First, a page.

> botomo@yahoogroups.com
> Cc: UP_oar@yahoogroups.com;
> ProgressiveTimes@yahoogroups.com; Talsik@yahoogroups.com
> Sent: Wednesday, January 10, 2007 9:40:07 AM
> Subject: [Filam-Forum] Mila, the topic should be entitled "Arrogance of
> Power!"
> Mila,
> This exercise of power and privilege is no different from what the bitter
> half of the No. 1 UP alumnus used to do, remember?  Closing Bloomingdales in
> America because she had to fill up three Jumbo jets belonging to Benigno
> Toda.
> Asking Filipino businessmen for blank checks.  Taking over businesses
> even those owned by his fraternity brothers.  Ordering the
> Presidential Guard to hunt Manotoc and his girl friend who could be making
> love to 72 virgins this time if not for the Philippine Collegian.
> And more power...
> Killing those who disagree with you, i.e., the journalists, Marlene Esperat
> among others, the members associated with Joma's groups,  summary killings
> of drug addicts and other people of the streets in Davao and Cebu and the
> Eastern Visayas.
> Killing of those who still believe in the rule of law, like the Assistant
> Solicitor General and his young son. 
> Killing of political opponents like Congressman Bersamin.
> In my younger days, Mila, I once read a book in elementary psychology.  It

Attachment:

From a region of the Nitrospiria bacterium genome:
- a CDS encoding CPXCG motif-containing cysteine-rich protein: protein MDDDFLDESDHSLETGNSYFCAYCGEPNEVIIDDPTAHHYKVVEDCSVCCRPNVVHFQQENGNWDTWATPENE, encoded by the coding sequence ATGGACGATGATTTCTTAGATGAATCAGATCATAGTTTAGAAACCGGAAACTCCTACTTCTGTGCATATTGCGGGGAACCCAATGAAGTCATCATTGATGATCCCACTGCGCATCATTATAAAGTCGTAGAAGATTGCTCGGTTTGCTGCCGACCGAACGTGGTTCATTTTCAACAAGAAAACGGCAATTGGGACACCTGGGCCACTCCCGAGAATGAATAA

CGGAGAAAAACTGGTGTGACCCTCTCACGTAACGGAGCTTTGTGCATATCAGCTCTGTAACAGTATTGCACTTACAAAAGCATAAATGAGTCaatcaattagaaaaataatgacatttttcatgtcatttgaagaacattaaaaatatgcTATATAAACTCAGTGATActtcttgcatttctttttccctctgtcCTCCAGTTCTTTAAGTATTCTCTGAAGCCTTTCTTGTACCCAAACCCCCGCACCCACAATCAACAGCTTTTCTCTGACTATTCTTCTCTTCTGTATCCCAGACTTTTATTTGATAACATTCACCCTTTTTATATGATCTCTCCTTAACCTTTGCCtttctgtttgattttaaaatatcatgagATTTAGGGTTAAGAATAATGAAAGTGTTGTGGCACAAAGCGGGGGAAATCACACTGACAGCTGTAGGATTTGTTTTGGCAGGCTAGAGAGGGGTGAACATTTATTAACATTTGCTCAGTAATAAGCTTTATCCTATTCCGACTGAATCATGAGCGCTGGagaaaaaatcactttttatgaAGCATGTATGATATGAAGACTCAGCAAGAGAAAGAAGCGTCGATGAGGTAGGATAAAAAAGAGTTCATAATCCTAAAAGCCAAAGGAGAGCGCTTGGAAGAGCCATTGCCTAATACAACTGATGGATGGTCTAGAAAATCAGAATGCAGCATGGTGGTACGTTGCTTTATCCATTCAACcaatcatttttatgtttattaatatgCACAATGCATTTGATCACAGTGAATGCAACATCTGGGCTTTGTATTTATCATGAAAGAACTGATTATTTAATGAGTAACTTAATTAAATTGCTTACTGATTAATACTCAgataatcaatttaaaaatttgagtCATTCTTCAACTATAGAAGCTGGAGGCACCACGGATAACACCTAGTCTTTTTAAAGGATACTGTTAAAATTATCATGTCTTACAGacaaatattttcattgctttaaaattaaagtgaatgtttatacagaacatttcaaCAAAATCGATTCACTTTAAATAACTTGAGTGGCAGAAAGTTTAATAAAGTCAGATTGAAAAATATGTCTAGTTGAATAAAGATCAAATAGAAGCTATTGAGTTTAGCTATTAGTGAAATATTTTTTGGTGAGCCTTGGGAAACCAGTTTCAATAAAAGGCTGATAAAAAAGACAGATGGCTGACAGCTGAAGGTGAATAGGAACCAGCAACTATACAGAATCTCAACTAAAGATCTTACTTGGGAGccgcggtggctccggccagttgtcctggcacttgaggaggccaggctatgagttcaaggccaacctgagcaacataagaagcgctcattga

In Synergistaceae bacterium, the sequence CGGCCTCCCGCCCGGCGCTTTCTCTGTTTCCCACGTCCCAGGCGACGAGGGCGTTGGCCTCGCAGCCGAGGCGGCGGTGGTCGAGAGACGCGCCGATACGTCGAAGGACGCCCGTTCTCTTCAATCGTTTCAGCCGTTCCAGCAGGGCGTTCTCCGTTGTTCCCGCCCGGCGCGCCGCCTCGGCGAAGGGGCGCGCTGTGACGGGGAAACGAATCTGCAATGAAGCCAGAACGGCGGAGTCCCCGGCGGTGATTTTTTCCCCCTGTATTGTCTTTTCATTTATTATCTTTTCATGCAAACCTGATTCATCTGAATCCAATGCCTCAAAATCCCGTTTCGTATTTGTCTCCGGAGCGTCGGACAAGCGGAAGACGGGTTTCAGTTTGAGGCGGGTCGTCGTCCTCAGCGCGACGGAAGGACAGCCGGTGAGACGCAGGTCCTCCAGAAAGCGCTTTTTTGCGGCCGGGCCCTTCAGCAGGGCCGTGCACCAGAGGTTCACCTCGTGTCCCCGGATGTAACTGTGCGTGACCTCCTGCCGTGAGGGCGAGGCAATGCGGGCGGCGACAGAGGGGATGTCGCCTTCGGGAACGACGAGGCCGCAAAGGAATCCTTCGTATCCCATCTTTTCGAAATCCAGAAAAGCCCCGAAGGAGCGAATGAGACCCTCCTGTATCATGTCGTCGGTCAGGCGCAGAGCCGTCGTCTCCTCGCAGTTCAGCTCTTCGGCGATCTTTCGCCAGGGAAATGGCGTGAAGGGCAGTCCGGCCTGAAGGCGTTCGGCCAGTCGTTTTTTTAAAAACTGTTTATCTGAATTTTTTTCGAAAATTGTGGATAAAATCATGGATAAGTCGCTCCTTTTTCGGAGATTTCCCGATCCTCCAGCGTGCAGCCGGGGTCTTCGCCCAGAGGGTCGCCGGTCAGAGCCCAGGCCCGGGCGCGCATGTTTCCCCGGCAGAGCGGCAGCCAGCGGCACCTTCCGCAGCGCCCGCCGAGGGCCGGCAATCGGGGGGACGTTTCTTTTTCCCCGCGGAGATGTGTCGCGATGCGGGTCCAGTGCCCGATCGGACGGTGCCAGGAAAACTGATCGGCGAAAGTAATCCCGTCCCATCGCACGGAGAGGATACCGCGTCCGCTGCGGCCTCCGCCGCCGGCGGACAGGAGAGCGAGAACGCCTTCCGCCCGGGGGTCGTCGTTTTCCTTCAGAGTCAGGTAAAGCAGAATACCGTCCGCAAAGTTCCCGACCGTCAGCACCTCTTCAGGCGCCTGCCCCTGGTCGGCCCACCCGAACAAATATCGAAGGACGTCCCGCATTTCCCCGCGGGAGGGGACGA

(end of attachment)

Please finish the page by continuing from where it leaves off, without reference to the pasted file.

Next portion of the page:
> seems experiments conducted by the psychologists on rats when they were keep
> together in a very cramped place and were not feed, came out with this
> conclusion:  they become vicious and cannibalistic.
> There are 87.1 million of us (I say 90 million). We are becoming like those
> rats that were being experimented on by the psychologists.
> I wonder how the Japanese and the Chinese keep order in their societies.
> But of course, we cannot compare the leadership and the people of Pilipinas
> with the leadership and the people in China and Japan.
> Padayon Mila. Tuloy ang emails! Hahahahaha. I wonder why we are doing this.
> I think we should just attend the gatherings of the religious people, like
> Igso Eddie, or go to Church on Sundays, say the Rosary, take communion, with
> the belief that Allah will right all the wrongs in our land.
> Cesar Torres


Trust in the Lord with all your heart, and do not rely on your own insight. In all your ways acknowledge God, and he will make straight your paths.

- Proverbs 3:5-6

© 2006-2020 All rights reserved